A Day

A story presented by

Scene 1:

It was a bright cold day with glassy surfaces that looked hard.
Into the square frame he stood as if in a dream.

What emerged was precisely what he expected to find: a reflection of memory images. Contemplating his face in the photo frame he waited.

1960s lucite and chrome 3 image photo frame

By the steady hands of his watch, he listened to time. Every day for the past sixteen days he saw her. Silver lingered in the crease of
an open book.

Rolex burlwood dial, Jubilee bracelet Miniature
oar English university trophy, sterling silver.

So absorbed in his thoughts
he hardly saw the platinum catch-all, the key, or the revelation locked inside those lapis lazuli cufflinks tossed unmistakably in cold blue.

Hans Hanson catch-all. Mid-century, Danish sterling silver. Stirrup money clip, by Hermès. Padlock keyring, sterling silver " Tie bar-slide " Round lapis lazuli cufflinks" Square cufflinks, two tone rose and yellow gold, diamond."

Only by whirling on his heel could he hope to comprehend
the panorama.

Shoe horn, circa 1930. American sterling silver
Scene 2:

He remained.Trapped in that enormous room,
unmistakably familiar in feeling yet so peculiar.

Above the mantle was
displayed an Austrian hound
of impeccable integrity.

Hagenauer sculpture, 1930

His gaze fell on the letter opener. By accident she had learnt more about his life from the contents of that letter than anywhere.

Dunhill letter opener with lighter top, circa 1950

Cleopatra’s eye reflected
the sun. Through the hypnotism
of precious metals there
emerged a dark slender shadow.

Cleopatra’s eye magnifying glass. Mid-century, gold plated
Hermès weighted pen. Silver plated.

A lighter presented itself, smooth to the touch
it gave the impression of
intelligent company.

Table lighter St Dupont, circa 1960. Gold plate
Scene 3:

All this time light was receding from the room.

“I should explain why I spend so much time here”, said the silhouette. Leaves moved like shadows across her eyes.

Hermès rope bottle opener. Plated silver.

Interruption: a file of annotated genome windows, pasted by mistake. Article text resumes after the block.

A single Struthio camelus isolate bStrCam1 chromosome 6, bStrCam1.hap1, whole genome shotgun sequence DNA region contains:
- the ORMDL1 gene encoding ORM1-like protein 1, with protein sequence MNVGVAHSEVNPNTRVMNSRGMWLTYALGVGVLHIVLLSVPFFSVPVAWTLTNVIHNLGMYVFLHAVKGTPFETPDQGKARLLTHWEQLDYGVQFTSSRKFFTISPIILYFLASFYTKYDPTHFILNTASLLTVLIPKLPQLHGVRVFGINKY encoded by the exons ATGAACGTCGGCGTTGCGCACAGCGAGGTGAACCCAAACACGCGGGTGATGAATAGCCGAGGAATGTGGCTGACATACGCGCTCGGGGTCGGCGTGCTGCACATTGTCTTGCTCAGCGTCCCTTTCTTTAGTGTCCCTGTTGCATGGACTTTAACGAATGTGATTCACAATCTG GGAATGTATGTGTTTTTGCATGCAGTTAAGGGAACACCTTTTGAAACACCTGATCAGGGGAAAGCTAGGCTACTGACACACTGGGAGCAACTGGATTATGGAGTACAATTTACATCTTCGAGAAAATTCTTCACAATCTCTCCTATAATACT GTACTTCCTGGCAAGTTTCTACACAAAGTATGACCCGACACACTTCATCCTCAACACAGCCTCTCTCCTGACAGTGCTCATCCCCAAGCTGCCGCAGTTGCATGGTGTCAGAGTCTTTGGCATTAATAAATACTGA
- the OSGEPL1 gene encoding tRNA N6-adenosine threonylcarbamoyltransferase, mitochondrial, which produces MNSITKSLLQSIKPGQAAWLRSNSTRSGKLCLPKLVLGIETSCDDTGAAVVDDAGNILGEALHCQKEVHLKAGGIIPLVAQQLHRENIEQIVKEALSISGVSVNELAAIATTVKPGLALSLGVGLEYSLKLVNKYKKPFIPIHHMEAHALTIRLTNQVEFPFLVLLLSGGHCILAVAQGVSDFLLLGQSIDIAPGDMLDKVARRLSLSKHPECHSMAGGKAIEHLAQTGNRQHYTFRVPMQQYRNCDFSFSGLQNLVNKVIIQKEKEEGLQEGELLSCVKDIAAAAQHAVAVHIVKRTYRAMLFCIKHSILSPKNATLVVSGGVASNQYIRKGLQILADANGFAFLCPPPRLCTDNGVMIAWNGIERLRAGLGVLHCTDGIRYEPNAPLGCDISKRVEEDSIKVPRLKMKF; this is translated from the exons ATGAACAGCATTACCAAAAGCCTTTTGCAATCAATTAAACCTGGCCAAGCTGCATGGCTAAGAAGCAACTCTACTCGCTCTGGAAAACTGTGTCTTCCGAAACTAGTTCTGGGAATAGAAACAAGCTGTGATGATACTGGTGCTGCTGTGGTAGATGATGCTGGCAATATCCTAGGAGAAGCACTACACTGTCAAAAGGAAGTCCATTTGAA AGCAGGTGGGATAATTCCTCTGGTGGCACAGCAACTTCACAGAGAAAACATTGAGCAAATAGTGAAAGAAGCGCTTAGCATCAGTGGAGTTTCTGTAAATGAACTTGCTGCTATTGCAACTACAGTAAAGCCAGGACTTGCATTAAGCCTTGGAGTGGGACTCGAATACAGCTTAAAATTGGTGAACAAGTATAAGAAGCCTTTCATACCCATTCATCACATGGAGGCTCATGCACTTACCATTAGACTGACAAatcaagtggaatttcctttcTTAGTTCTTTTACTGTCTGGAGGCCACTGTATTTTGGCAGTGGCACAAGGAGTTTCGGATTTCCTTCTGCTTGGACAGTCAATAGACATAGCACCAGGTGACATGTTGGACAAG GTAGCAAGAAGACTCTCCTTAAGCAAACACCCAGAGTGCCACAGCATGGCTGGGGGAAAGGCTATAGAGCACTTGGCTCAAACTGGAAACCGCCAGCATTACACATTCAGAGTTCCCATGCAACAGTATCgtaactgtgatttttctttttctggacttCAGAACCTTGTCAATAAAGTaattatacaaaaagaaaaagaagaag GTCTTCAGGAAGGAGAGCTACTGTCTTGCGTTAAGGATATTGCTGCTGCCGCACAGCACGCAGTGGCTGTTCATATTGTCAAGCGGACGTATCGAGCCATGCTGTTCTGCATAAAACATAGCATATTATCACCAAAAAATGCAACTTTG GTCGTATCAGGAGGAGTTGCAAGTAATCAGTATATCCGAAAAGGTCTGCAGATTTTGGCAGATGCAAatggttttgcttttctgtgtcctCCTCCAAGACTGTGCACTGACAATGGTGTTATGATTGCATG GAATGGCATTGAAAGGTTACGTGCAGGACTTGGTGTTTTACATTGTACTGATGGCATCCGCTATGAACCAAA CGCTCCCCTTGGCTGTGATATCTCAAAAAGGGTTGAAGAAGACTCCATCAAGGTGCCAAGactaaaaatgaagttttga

It’s not too late to turn back. Time moved with faint sounds.

Venini hourglass. Hand-blown lurid Murano glass.

He unscrewed the telescopic cup, rolled and remained still. Black eyes on the dice prophesied a new cycle.

Telescopic cup, J. E. Cauldwell. Gold plated. Dice,
Cartier for America. Vitreous enamel glass, silver

Staring down at the varnished surface her mouth worried him while her eyes examined the gold cufflink.

Audemar Piguet evening watch. gold plated, Roman dial, alligator strap
Scene 4:

Everything went crashing black.

Pale graceful hands placed
the gold stud box delicately
on the table.

Men’s Edwardian jewellery box, 1910. Gold plated.
Mid-century British cigar ashtray. Sterling silver and crystal.

He lit a match to make sure the watch had really stopped. Smoke lingered from its vesta case.

Realist wrapped tobacco leaf march vesta. Silver.

As the travel clock neared
one the figure vanished into dappled shadows.

Art Deco Jaeger LeCoultre travel clock.
Gold and silver plated. Retailed by Aspray.

On the newly varnished table two bronze shot cups sat alive like in a dream.

Tooth shot cup by Foundwell. Bronze and silver plated.
Set of 4, 3 silver 1 gold. Heath & Midleton champagne decanters circa 1900.
Sterling silver and glass.
The End

A story by FOUNDWELL
Photography Matthieu Lavanchy, creative direction OK-RM,
notes by Kate O’Brien and objects selected by Alan Bedwell

A story by FOUNDWELL
Photography Matthieu Lavanchy,
creative direction OK-RM
notes by Kate O’Brien
and objects selected by Alan Bedwell

Early and Rare Sterling Silver Gorham Martini Mixing Bucket

Golf Cocktail Shaker
and Matching Golf Bag Cup

Sterling Silver Woven Bottle Coaster



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A three piece cocktail shaker in silver plate and oak.  This very rare and stunning, and perhaps most beautifully designed version of the bell cocktail shaker, is a real Art Deco talking piece for the home bar.  A very streamline, classic three piece shaker, meaning the stepped metal cap unscrews to allow the decanting of the shaken cocktail.  Then the bottom of the oak wood handle unscrews to add the ice and ingredients into the final piece, the base.

The bell form for shaker was a popular one, with may different companies, both in England and America coming up with their own designs. The idea of the town crier bringing everyone in the town/village to call to relay important information makes sense as to why this novel theme would be adopted into barware. The bar being a place where everyone would congregate and put the world to rights. Not only that, it was very easy to 'shake' and mix the drink. Some versions have a ringer, or the "clapper" inside, such as this presented example, that strike the inside of the shaker, as well as further mix the drink internally, making a ringing sound in the process!

Being a classic three-piece shaker, it is very easy to use and clean.  The concept of also hiding alcohol related items in plain sight during Prohibition in American could also explain the design, which was born in an around this time.  There were a number of bar items that were made in various non alcohol related forms during the 1920's and '30's. 

Advertised in the December 1937 House & Garden, in time for the Holidays; "To a merry host or hostess send this newest cocktail shaker. Town crier, handled like a dinner bell, invites folks to 'come and get it'."

The shaker is in superb condition throughout.  It was made in England by silversmith William Suckling in silver plate on brass, and is signed on the base, circa 1930's

Price $0.00


Item Dimensions
12 inches (30.48cm)
Width at Base
6 inches (15.24cm)